Lucy Panush, as Little Red Riding Hood, at times steals the show (as this character often does) with her combination of selfishness, fascination with Darkness—”I Know Things Now” could be the show’s central theme as well as an overlooked masterpiece—and strangely childlike perception of relationships. Meanwhile, Will Koski’s Jack seems to share Red’s lack of understanding of the world—as well as moral decency and justice—and is equally at home with the awe-inspired “Giants in the Sky” as he is with precipitously deciding that he will personally kill the second Giant. “I know how to kill a giant,” he boasts, overlooking the fact that the first one’s death was mostly accidental. (By the way, maybe I should mention that Giants here are, as the Witch says, just like humans…only much, much bigger. Neither of them is evil, though they react very harshly when provoked and are therefore the “bad guys” when seen from the inescapable point of view of regular people.) Still, Sondheim reminds us at the end, “Witches can be right; Giants can be good.” Everything has two sides to it. Even Jack’s put-upon mother (a powerful performance by the tiny Christine Bunuan making Jack himself seem like a Giant) is not one-note: she has her darkness too.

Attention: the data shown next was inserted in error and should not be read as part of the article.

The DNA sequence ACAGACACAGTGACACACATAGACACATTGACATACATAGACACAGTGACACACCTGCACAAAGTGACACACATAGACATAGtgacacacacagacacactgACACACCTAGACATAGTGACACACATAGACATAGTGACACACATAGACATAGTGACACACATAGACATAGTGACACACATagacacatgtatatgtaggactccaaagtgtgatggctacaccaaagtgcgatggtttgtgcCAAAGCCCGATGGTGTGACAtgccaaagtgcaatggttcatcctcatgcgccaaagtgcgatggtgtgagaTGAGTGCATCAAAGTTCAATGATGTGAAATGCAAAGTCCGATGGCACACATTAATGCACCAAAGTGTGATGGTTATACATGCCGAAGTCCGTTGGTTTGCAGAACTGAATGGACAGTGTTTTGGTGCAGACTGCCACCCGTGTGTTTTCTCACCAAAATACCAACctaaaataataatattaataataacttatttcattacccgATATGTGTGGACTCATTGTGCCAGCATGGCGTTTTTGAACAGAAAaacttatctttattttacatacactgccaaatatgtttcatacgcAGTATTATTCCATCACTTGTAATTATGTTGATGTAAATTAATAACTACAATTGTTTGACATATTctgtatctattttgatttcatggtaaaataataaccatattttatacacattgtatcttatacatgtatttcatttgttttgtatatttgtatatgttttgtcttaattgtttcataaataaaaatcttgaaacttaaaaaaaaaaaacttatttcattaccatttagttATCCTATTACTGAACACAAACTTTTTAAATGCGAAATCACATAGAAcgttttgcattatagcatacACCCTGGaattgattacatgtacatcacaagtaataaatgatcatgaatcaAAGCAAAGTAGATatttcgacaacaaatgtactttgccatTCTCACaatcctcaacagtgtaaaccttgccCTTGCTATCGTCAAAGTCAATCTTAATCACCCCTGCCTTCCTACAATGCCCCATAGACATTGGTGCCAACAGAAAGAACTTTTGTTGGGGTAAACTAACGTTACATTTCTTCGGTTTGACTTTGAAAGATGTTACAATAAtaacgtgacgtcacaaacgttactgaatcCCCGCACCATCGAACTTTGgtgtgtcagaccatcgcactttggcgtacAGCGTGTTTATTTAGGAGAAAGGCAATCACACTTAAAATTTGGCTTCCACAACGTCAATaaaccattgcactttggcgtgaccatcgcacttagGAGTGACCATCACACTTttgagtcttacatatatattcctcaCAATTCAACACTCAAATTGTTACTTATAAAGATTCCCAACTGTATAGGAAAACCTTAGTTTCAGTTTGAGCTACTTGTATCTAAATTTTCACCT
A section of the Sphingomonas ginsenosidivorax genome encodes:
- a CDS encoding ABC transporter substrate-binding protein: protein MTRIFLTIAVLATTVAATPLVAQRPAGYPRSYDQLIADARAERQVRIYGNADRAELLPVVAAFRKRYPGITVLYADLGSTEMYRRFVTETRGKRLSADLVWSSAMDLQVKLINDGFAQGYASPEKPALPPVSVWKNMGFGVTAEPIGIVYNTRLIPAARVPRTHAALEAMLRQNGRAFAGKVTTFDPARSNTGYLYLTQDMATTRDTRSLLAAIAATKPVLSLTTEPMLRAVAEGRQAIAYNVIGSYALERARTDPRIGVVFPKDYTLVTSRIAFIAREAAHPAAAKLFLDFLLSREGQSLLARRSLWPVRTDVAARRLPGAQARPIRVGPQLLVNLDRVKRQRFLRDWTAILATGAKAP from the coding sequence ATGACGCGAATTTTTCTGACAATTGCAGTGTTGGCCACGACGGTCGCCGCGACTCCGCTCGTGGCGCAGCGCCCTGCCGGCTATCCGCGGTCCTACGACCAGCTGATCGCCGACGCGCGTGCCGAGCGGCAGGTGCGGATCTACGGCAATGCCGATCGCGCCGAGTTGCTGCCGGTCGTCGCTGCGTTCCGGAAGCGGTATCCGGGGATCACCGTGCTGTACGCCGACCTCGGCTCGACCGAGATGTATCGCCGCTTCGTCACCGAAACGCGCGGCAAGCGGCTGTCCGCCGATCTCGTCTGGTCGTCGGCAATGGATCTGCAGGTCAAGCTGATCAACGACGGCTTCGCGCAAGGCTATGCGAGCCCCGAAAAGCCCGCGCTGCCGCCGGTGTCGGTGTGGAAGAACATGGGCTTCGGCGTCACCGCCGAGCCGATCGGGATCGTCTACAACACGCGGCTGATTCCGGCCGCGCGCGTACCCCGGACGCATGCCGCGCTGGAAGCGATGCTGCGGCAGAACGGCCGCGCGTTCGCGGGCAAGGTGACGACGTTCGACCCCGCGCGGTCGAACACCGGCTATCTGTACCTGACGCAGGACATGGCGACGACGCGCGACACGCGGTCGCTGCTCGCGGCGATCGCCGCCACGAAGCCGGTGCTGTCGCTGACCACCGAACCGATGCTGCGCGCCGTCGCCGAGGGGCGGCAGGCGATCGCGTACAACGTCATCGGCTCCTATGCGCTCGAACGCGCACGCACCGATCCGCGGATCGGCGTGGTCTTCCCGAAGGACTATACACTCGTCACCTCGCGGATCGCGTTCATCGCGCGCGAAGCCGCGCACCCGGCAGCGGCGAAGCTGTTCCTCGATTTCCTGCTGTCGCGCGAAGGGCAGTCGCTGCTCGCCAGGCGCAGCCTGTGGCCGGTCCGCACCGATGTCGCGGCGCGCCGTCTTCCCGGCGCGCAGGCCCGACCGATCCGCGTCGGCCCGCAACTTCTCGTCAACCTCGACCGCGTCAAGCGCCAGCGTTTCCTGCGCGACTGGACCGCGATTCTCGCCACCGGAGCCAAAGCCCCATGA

In the end, it is the very Witch who put all of this in motion by cursing the Baker’s father with barrenness who focuses us on the promise of the future. “Children will listen,” she says in contradiction of her earlier proclamation that they won’t, so we must take care what we teach them. Natalie Weiss takes this character from pure caricature at the beginning to a far deeper understanding at the end. But, unlike some versions of the show I’ve seen, it seems clear here that the Witch—like all of these characters—has always carried both possibilities within her. Makeup designer Katie Cordts and costume designer Jordan Ross, as well as the directors, seem completely aware of this (which is, after all, just another contradiction within a character in a play rife with them) as it is only the most superficial trappings of her external appearance that undergo any change. Beneath the newly beautiful Witch, Weiss continues to exude the ugly emotional reactions that once made the character frightening. There is even a deep knowledge of Darkness within the more philosophical, more friendly version of the character she treats us to in the end: “Careful the tale you tell; that is the spell. Children will listen.”

In the end, that is the play’s message: nothing is purely good or evil. We are all just complicated messes, and there is nothing wrong with that.

Into the Woods is now playing at Paramount Theatre, 23 E. Galena Blvd, Aurora, IL.